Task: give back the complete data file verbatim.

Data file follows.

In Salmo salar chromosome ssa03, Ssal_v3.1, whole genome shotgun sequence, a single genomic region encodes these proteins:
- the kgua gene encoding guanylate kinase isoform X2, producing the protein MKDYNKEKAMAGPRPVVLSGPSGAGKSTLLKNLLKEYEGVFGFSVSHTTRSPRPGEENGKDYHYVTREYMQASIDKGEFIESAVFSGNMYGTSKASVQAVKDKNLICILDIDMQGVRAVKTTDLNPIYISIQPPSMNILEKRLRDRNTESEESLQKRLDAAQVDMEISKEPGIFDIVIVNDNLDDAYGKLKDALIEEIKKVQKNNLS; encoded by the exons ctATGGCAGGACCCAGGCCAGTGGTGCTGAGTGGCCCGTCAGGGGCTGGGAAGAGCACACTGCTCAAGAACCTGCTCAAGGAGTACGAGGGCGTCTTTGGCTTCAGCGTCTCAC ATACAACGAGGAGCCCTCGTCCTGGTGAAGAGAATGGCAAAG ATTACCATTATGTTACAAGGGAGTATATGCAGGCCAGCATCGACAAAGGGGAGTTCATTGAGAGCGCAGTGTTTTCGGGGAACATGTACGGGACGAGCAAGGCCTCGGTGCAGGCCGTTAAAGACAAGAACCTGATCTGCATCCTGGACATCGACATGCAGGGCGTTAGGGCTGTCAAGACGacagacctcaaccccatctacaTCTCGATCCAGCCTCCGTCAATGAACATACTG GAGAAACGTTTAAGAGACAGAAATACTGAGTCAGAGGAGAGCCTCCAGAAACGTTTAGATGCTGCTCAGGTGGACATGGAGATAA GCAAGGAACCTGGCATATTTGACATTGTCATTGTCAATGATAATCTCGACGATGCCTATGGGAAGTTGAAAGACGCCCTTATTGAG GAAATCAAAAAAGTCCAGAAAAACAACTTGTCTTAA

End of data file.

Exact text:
In Salmo salar chromosome ssa03, Ssal_v3.1, whole genome shotgun sequence, a single genomic region encodes these proteins:
- the kgua gene encoding guanylate kinase isoform X2, producing the protein MKDYNKEKAMAGPRPVVLSGPSGAGKSTLLKNLLKEYEGVFGFSVSHTTRSPRPGEENGKDYHYVTREYMQASIDKGEFIESAVFSGNMYGTSKASVQAVKDKNLICILDIDMQGVRAVKTTDLNPIYISIQPPSMNILEKRLRDRNTESEESLQKRLDAAQVDMEISKEPGIFDIVIVNDNLDDAYGKLKDALIEEIKKVQKNNLS; encoded by the exons ctATGGCAGGACCCAGGCCAGTGGTGCTGAGTGGCCCGTCAGGGGCTGGGAAGAGCACACTGCTCAAGAACCTGCTCAAGGAGTACGAGGGCGTCTTTGGCTTCAGCGTCTCAC ATACAACGAGGAGCCCTCGTCCTGGTGAAGAGAATGGCAAAG ATTACCATTATGTTACAAGGGAGTATATGCAGGCCAGCATCGACAAAGGGGAGTTCATTGAGAGCGCAGTGTTTTCGGGGAACATGTACGGGACGAGCAAGGCCTCGGTGCAGGCCGTTAAAGACAAGAACCTGATCTGCATCCTGGACATCGACATGCAGGGCGTTAGGGCTGTCAAGACGacagacctcaaccccatctacaTCTCGATCCAGCCTCCGTCAATGAACATACTG GAGAAACGTTTAAGAGACAGAAATACTGAGTCAGAGGAGAGCCTCCAGAAACGTTTAGATGCTGCTCAGGTGGACATGGAGATAA GCAAGGAACCTGGCATATTTGACATTGTCATTGTCAATGATAATCTCGACGATGCCTATGGGAAGTTGAAAGACGCCCTTATTGAG GAAATCAAAAAAGTCCAGAAAAACAACTTGTCTTAA